Immigrant civic engagement is an increasingly critical issue for the United States. Immigrant civic engagement may take various forms, but naturalization, voting registration and voter turnout are key measures or benchmarks.
This report examines immigrant civic participation in terms of immigrants’ current engagement, the capacity of states to provide naturalization and voting registration, and the impact that immigrants are having on the adult citizen population in theU.S.read more >>
Each year, the Hispanic population—and with it the Hispanic electorate—continues to grow across the nation. Heading into the redistricting process, that growth plays a role both in helping states gain seats and in preventing states that lose seats from experiencing greater losses. In recently released 2010 Census population totals, minorities accounted for roughly 70% of the growth in the U.S. voting-age population in the last decade, with Latinos alone accounting for 40% of that growth.read more >>
In January 2003, the United States Census Bureau first reported that Latinos had become the largest minority group in the United States and, in May 2008, the Bureau reported that the nation’s Latino population had reached 15.1 percent of the estimated total U.S. population of 301.6 million. Latinos were then the largest minority group in 20 states, and they were also reported to be the fastest-growing minority group.read more >>
Research has shown that nonpartisan Integrated Voter Engagement (IVE) is among the most effective ways to increase voter turnout. IVE groups train community members to reach out to their peers in a continuous, ongoing effort that increases the number of voters and leads to policy changes. The most effective IVE organizations add new people to the voter registration rolls, educate voters and election issues, make sure new and unlikely voters actually cast their ballots, and ensure that misinformation and intimidation don't inhibit people from voting.read more >>
Over the past several years, technology has changed the fields of civic engagement, organizing, and advocacy in unprecedented ways. The proliferation of online social tools enables organizers to create social change by empowering their members and lowering the cost of facilitating group action. Increased availability of voter data and the tools to use it have led to innovations in targeting and experiment-informed programs. read more >>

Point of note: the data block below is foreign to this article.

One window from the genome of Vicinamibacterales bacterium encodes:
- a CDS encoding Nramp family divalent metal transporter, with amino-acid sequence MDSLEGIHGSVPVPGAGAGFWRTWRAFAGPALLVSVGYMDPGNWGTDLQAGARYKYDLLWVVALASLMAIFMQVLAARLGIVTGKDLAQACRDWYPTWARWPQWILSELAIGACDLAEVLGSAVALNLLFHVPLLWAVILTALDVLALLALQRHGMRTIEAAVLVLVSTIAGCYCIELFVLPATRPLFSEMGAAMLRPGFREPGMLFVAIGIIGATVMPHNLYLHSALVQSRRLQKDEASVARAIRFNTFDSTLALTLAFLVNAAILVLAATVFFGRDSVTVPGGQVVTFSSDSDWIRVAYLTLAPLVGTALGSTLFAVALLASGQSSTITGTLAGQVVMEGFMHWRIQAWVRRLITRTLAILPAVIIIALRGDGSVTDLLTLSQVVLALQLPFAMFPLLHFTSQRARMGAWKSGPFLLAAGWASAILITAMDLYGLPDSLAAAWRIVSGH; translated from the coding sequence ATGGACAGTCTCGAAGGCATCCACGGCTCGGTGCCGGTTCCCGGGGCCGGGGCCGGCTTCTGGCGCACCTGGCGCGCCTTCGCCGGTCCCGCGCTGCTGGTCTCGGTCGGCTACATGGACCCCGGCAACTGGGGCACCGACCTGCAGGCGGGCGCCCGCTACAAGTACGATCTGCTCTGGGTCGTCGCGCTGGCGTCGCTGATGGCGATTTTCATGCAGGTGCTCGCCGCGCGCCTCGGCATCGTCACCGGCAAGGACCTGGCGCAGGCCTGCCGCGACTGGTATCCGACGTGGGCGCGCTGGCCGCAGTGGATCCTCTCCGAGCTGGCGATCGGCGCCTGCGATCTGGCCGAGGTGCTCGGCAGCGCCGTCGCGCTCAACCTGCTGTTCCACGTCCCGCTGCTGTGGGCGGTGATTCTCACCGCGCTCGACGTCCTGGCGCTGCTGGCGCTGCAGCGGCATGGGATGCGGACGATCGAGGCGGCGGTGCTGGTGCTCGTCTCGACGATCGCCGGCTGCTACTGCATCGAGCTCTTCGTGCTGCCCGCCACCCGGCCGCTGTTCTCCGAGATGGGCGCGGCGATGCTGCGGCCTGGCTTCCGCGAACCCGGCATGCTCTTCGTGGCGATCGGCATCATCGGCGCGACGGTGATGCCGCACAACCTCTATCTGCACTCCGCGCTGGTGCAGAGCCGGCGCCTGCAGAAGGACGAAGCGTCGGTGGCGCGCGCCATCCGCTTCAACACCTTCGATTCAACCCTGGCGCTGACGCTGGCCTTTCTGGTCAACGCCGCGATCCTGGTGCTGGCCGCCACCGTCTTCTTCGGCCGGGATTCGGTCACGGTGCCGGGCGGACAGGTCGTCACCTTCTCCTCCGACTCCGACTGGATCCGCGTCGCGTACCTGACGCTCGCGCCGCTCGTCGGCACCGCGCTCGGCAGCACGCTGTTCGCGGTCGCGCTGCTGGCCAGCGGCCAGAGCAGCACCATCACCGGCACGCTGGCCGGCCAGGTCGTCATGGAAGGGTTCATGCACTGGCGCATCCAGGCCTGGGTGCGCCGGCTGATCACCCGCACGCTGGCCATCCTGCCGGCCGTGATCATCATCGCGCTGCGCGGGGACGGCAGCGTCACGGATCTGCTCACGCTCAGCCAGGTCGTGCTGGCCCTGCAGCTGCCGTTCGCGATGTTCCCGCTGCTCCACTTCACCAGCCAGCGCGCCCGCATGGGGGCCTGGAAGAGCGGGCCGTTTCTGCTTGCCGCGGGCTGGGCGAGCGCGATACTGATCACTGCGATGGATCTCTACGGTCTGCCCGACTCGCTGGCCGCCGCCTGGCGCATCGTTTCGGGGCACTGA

High school voter registration programs, a national trend with broad support, are
an effective means of increasing electoral participation among young people.1 To
address low turnout among youth, a number of states, counties, and cities across the
country have adopted laws, administrative rules, and mandates to increase youth
participation through high school voter registration programs.
To assess the degree to which high school voter registration programs have beenread more >>
Latinos are fed up with congressional delays over comprehensive immigration reform. The time has come for President Obama and the Democrats to man up in the lame-duck session and at least fight to pass the Dream Act.
Otherwise, the Democrats risk Latino withdrawal, rebellion - or both. This is a threat and a demand to be taken seriously from the Americans who best understand that the immigration system doesn't work, which is why so many people are here illegally. read more >>
The Sillerman Center for the Advancement of Philanthropy highlighted one of FCCP's members, Access Strategies Fund, in a report describing how small family foundations make major impacts by funding public policy change.read more >>